You asked whether there is enough understanding of the difficulties that people with mental health problems face. What people need in order to get themselves out of debt is not so much information, as general support. The issue is not about knowledge; it is about things such as how depression can impact on motivation. Those factors mean that people feel quite terrified. They are scared and they do not know where to start—they do not open mail and so on. It is not an information-related issue; it is more about the feelings that people have.
I will ask a few questions about debt and suicide. In relation to the Money and Mental Health Policy Institute’s research in 2018, what reassessment has taken place of the scale of the problem of suicide and debt? I will bring in Rebecca Stacey first, then anyone else can comment if they want to.
In short, the Money and Mental Health Policy Institute has not done a widescale investigation into the link between debt and suicide since that publication, but there are a couple of points to make. First, the findings from that research are still relevant and still stand; the link between debt and suicidality is strong.
Last year, we did a bit of research that took stock of the state of nation’s financial and mental health and, as part of that, we looked into the link between struggling financially and being at risk of suicide. We found that 2.5 million adults in the UK with a mental health problem considered taking or attempted to take their own life while behind on payments during the pandemic. The issue is still prevalent and those findings are really concerning.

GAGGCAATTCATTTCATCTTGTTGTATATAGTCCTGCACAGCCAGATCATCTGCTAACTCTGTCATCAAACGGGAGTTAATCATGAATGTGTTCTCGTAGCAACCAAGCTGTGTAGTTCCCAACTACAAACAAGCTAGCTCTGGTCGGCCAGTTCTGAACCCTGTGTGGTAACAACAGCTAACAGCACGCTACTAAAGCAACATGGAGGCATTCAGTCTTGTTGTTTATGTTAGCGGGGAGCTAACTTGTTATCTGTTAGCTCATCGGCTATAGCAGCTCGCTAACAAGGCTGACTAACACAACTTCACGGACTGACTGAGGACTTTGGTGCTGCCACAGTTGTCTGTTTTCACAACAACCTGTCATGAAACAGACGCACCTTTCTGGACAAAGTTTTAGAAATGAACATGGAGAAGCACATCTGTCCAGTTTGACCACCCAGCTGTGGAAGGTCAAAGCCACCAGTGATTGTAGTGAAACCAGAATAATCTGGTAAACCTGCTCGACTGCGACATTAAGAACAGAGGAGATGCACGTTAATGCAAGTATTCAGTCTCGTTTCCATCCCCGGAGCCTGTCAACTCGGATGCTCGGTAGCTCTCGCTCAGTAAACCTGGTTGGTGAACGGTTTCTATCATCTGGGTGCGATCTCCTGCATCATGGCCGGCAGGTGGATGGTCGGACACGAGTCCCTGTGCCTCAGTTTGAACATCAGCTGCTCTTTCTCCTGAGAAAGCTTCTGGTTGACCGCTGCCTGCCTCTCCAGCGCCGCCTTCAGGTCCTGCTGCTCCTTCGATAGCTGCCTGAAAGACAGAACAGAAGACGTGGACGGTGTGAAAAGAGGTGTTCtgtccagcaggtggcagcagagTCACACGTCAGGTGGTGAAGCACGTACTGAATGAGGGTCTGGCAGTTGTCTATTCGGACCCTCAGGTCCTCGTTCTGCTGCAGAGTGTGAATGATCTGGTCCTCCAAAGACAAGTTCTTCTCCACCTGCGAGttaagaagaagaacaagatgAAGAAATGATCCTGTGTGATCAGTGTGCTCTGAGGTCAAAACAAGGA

An important point to make when discussing debt and suicide is that the reasons why someone decides to take their own life are always very complex and multifaceted, and it is important to consider the number of different factors that will be at play behind that decision when considering the link between debt and suicide.
To link into that point, we heard in the earlier evidence session about the ask around training and advice referrals in mental health services. Do current mental health and suicide prevention strategies adequately consider the role that financial difficulties can play, and how would you like to see that change?
In short, steps have been taken towards acknowledging that people who are economically vulnerable are at greater risk of suicide, but a lot more needs to be done as part of those prevention strategies to further establish that link between financial difficulty and suicide, and actions need to be taken on the back of that to build on what was mentioned in the earlier evidence session.
A key part of that is mental health services and the healthcare professionals who work in them being able to better identify people who are at risk of suicide as a result of, for example, financial difficulty. A key part of that is empowering healthcare professionals in those services to be able to ask questions and make inquiries about how someone’s financial situation impacts on their mental health.
There are two key parts to that. The first is about having a training module for healthcare professionals on money and mental health. More financial prompts need to be embedded in processes in mental healthcare settings. For example, mental health care and treatment plans in Wales have a specific financial prompt, and we are looking for the other nations in the UK to implement that approach.
Secondly, it is important that when healthcare professionals have identified and made an inquiry about someone’s finances, they are able to refer people to the support that they need to help mitigate their risk of suicide or their financial and mental health worsening. Part of that is about having more referral routes from mental health settings to advice settings.
Another important point to make is that for people who have more severe mental illness—people in secondary mental healthcare settings—the expectation that people are in a position to act on signposting and referral routes is not realistic. For those people, we want to see more integration with debt and money advice in secondary mental healthcare settings. Some good steps have been taken towards integration in primary mental healthcare settings, but we want more of that to take place in secondary mental healthcare settings.